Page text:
CINCINNATI — A Mason, Ohio woman said a "hero" tended to another woman who was suffering from seizures during a flight from Houston to Cincinnati on Sunday, and she wants to know why the pilot didn't land so the woman could get medical attention.
Amy Hammond said a woman, who appeared to have a young boy with her, two rows in front of her began seizing as the plan was ascending out of Houston, about a minute or two after takeoff on United flight 3466.
A man sitting nearby said he worked for a fire department and began to help her, despite being initially scolded for being in the aisle during the ascent, Hammond said. He asked if there was a doctor and then tended to the woman himself through seizures and periods of unresponsiveness. The good Samaritan helped the woman for more than two hours, according to Hammond.
"He 100 percent kept the plane calm," she said. "He kept us calm because he was so in control."
The woman seized "dozens of times" during the flight, but the man would keep her breathing and wake her up, according to Hammond. About 40 minutes in, another person also stood up to help. She said they went through nearly two cans of oxygen from onboard the plane.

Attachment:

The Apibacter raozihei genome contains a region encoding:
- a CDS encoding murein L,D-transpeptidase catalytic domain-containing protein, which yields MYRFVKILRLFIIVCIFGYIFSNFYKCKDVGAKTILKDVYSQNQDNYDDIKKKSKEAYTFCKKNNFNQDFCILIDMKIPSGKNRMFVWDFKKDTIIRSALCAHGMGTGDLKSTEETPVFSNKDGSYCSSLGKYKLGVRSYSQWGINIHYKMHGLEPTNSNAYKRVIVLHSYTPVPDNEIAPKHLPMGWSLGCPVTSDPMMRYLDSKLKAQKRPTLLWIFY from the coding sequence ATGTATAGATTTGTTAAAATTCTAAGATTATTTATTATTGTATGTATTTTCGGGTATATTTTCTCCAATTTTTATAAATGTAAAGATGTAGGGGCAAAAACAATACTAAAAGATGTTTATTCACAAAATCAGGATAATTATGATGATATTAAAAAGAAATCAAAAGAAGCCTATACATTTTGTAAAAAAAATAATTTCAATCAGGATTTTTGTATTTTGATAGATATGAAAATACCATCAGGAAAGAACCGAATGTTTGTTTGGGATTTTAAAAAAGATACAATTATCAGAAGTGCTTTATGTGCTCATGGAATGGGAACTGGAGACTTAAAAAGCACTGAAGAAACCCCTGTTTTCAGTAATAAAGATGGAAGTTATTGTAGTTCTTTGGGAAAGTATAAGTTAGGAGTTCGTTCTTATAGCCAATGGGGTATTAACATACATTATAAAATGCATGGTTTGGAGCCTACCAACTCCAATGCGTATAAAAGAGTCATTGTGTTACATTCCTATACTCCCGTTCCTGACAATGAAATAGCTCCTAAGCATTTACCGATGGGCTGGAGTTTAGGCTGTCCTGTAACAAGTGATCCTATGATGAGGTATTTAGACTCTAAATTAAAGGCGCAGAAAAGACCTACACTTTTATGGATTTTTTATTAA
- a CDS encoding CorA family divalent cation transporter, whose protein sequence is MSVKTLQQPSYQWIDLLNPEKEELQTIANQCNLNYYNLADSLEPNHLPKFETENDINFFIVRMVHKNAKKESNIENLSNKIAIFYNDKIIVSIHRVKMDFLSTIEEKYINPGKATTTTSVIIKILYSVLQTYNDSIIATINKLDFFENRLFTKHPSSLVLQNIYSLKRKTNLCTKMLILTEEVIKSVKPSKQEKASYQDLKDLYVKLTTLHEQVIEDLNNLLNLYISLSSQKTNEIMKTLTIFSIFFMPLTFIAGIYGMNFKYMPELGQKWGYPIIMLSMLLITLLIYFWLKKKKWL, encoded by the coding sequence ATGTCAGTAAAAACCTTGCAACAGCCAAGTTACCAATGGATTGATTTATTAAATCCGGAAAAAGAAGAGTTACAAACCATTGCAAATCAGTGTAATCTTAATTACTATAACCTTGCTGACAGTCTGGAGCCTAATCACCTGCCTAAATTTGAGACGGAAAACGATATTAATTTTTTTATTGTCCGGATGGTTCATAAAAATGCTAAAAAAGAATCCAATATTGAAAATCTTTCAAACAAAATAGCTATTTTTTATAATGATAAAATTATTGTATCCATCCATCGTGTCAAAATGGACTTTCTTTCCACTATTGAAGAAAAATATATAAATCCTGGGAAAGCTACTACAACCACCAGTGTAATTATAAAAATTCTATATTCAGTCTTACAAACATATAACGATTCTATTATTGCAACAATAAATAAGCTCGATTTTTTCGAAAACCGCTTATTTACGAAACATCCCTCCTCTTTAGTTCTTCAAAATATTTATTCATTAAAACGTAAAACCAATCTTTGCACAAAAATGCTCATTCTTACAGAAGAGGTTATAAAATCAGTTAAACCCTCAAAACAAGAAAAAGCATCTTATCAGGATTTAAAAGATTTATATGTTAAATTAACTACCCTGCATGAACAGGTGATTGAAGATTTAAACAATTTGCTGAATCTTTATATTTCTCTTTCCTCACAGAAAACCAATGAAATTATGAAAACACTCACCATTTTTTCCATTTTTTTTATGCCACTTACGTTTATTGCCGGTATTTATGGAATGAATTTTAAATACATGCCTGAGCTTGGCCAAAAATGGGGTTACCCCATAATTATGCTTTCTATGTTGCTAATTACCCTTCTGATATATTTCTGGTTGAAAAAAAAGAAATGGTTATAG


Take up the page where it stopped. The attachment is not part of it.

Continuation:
"He just kept her talking, kept right in her face, just kept her going," Hammond said. "And then he knew he was losing her and all this stuff. But by the end, we'd have like 50 seconds of her being unresponsive."
A video Hammond posted on Facebook showing the man helping the seizing woman had been shared hundreds of times Monday afternoon.
WARNING: The video may be disturbing to some viewers.
"She's having seizures. We needed to get her medicine, we needed to get her professional help, and here she was on a plane up in the air, passing out over and over," Hammond said. "And they should have landed the plane in the beginning."
Hammond questioned what procedure United Airlines has for when there is a medical emergency onboard a flight.
"I was the last one off the plane. I voiced my anger about the decision not to land. The pilot said he made the decision. I told him we had to watch a young mom convulse and pass out over and over for 2 hours," she wrote on Facebook.
Jon Austin, a spokesman for Republic Airlines, provided WCPO with the following statement:
"This weekend, a customer experienced a medical issue aboard Republic Airlines flight 3466 operating as United Express between Houston and Cincinnati. While inflight, the customer received care by our crew with guidance from our on-call medical service as well as from a health care professional on board. The flight landed safely in Cincinnati where the aircraft was met by medical personnel and the passenger was transported to a local hospital."